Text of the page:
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John Cusack stars as the American literary superstar who’s tasked to get inside the mind of a killer in the new film The Raven Photo by: filmofilia.com

Raven Mad - Irish Central talks to actor John Cusack about 'The Raven' - VIDEO

\"John

John Cusack stars as the American literary superstar who’s tasked to get inside the mind of a killer in the new film The Raven Photo by: filmofilia.com

What he doesn’t know is that the romance has already blossomed and that Emily (played by Alice Eve) is already in love.

It’s an unlikely role for Gleeson because for most of The Raven he plays an upper class bully. That means banking down his own personal charisma and playing against type, which he does so successfully you’ll be hard placed to remember that this is the same actor that we know from his recent hit The Guard. So with Gleeson stymied by his dry as dust character, it falls to Cusack to provide comic relief.

“People didn’t know how funny Poe was or how he often wrote satires on different styles of writing,” Cusack explains. “He wrote beautiful love poetry. Sometimes he just wrote pulp fiction for the Saturday evening papers. He was very calculating in that way and very good at it.”

Cusack, who was born in Chicago, comes from a big family of Irish American actors (his sister Joan is the next best known face). With the exception of his mother, who is a schoolteacher, the Cusacks are all still involved in show business.

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Cusack himself came to prominence in the 1980’s starring in classic teenage hits like Sixteen Candles and Say Anything. But he’s never taken the expected route, saying no to comedies and romantic leads in every safe but dull project that’s come along.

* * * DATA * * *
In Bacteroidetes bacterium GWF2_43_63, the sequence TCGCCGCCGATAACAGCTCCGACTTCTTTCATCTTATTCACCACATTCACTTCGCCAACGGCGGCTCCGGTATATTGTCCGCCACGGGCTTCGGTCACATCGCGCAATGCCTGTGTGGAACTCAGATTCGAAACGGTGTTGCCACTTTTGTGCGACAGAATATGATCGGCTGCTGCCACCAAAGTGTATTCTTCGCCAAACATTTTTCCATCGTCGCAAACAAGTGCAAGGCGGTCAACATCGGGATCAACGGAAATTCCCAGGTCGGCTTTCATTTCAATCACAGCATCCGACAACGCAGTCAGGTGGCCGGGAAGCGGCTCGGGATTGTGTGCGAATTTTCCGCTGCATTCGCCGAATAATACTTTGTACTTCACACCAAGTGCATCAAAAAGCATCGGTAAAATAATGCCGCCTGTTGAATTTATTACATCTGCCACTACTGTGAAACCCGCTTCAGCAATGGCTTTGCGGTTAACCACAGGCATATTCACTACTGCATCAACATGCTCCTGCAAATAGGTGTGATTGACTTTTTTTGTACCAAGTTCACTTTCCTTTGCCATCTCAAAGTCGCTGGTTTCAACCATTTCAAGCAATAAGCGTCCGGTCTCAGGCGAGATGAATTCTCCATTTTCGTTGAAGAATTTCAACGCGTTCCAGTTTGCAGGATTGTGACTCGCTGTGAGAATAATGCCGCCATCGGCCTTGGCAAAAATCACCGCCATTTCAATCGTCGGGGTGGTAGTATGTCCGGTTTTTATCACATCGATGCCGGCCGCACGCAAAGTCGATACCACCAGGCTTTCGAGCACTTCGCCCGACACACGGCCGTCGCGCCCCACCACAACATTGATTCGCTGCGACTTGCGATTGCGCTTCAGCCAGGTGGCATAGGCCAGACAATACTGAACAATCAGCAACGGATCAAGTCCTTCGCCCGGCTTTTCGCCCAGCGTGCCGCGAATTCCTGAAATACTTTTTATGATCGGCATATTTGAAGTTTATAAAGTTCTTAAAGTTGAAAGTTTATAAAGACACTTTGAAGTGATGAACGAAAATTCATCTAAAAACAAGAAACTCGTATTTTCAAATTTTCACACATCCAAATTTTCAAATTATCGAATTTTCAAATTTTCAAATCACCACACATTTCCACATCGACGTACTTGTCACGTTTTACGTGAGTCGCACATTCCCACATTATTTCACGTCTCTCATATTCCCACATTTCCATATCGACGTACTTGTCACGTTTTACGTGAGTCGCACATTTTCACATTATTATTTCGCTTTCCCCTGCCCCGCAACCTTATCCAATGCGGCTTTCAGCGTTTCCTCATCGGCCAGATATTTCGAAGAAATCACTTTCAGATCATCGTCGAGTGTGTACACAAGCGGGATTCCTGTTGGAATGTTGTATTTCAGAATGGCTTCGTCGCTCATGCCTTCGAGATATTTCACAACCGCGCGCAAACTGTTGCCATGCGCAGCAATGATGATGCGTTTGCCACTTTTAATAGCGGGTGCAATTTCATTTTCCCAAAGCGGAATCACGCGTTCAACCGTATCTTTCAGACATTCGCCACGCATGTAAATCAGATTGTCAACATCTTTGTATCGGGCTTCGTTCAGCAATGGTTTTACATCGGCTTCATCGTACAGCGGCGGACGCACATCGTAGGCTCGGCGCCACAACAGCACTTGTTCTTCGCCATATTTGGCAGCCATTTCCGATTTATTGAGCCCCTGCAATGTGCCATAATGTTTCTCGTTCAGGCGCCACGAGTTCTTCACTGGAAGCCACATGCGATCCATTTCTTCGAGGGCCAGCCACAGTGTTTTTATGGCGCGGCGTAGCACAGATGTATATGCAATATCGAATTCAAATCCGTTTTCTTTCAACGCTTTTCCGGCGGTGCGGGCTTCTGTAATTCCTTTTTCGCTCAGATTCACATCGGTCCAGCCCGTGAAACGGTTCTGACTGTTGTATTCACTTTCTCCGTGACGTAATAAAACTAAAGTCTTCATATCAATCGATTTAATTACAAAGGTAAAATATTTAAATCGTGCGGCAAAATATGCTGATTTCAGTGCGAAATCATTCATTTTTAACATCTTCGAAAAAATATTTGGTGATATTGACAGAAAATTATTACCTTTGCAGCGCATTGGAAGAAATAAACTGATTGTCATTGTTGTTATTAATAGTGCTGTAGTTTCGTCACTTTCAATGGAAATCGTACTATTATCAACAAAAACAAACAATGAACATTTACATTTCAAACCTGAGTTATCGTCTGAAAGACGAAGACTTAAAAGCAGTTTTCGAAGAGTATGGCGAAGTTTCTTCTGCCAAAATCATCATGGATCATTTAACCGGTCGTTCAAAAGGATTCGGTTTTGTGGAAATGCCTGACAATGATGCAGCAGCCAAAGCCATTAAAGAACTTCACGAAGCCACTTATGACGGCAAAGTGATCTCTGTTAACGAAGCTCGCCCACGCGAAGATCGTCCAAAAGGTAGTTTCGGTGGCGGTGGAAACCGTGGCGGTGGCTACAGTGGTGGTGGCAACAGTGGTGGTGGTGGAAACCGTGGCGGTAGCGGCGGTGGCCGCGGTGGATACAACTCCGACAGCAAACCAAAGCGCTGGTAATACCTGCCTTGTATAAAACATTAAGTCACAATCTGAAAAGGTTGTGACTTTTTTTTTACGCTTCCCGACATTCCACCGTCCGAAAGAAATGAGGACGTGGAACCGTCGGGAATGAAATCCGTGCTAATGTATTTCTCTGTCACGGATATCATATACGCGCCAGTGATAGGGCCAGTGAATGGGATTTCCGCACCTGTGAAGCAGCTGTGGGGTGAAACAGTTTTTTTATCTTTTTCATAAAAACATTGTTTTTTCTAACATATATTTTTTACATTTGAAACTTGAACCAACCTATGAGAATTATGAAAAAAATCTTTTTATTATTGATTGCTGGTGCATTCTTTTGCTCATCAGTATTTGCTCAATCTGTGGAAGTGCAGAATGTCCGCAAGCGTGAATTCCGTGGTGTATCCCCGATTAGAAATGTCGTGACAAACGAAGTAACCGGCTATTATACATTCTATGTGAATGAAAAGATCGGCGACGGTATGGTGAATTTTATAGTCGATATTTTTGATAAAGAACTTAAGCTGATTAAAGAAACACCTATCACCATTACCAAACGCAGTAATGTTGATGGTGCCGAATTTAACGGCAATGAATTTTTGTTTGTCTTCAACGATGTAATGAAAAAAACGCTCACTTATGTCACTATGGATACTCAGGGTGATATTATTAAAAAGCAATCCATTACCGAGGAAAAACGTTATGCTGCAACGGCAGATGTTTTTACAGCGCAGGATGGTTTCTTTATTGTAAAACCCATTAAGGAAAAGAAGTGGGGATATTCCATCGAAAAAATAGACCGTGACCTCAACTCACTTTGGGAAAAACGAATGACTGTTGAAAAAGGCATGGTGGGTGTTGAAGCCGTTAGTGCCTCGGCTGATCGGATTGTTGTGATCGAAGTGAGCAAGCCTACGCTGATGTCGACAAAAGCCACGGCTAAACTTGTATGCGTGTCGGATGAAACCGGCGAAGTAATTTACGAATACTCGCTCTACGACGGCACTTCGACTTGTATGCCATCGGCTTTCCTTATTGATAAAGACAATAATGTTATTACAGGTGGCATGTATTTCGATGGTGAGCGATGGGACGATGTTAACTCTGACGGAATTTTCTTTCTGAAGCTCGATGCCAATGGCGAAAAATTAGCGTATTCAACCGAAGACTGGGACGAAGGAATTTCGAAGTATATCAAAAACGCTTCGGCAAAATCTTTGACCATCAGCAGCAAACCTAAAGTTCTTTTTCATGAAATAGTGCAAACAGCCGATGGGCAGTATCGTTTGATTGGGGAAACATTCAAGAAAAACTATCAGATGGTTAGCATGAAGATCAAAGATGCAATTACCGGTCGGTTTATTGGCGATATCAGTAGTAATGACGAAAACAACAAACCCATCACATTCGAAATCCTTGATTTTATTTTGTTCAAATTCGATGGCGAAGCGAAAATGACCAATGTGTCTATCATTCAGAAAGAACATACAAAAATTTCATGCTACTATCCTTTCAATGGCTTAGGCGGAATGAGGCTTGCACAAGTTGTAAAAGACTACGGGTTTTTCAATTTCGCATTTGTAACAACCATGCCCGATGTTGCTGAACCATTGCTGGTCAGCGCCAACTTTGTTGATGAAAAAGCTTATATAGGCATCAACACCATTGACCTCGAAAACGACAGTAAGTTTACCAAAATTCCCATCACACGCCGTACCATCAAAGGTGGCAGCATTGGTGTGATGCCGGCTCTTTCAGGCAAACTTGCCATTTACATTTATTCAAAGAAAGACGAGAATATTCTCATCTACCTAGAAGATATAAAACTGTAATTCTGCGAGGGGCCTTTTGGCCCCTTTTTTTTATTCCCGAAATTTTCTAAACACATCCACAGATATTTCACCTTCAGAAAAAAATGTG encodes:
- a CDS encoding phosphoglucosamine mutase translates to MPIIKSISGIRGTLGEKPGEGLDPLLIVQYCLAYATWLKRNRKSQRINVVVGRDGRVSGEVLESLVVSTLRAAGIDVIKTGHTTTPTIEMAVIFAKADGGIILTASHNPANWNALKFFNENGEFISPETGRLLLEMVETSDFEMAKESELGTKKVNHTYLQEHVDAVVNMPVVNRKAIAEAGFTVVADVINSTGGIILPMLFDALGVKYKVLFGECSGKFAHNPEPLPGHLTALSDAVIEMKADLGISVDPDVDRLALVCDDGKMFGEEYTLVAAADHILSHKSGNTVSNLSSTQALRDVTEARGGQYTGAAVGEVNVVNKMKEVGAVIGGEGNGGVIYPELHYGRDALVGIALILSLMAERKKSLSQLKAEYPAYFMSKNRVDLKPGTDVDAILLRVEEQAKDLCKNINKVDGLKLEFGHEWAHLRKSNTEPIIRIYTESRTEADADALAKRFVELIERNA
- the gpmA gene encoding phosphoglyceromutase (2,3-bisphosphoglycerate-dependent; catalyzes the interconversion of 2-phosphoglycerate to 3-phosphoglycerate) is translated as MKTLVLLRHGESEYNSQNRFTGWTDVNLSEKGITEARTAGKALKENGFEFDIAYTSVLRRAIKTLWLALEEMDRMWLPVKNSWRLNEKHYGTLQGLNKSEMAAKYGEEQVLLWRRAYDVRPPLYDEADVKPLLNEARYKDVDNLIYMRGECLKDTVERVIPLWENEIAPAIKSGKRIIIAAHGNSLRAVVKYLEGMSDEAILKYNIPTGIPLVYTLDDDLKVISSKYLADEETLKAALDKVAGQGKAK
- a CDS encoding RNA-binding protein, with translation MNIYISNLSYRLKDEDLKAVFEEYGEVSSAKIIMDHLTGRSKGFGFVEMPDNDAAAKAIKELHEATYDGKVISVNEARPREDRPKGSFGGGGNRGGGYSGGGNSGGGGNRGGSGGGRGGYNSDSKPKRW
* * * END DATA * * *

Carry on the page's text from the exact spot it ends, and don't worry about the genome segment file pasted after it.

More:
Instead he’s crafted a totally unique career path, and has become one of the most respected actors of his generation in the process.

“All of Poe’s work has to do with loss,” Cusack explains. “It comes from his feeling of being an orphan in the world. He lost his mother, he lost his stepmother, and he lost his wife too. He suffered quite a bit circumstantially.

“I think he was also personally too highly strung, he wasn’t wired right. He’s an addict, he an aristocrat, he’s a pauper, he’s charming, and he’s weird. We learn all that about him early on in the film.”

Mark Chapman once claimed he was inspired by J.D. Salinger’s classic novel The Catcher In The Rye to shoot John Lennon. Is Cusack worried that The Raven might inspire some murderous nut in reality the way it does on screen?

“If the guy who shot John Lennon had been inspired by my work that would probably make me think about what I did, but I don’t think artists can or should ever censor themselves ever,” he says.

It a serious answer, and Cusack will always give one if asked. It’s why he was the perfect choice for the role.

The Raven opens nationwide on April 27.

Here's the trailer:

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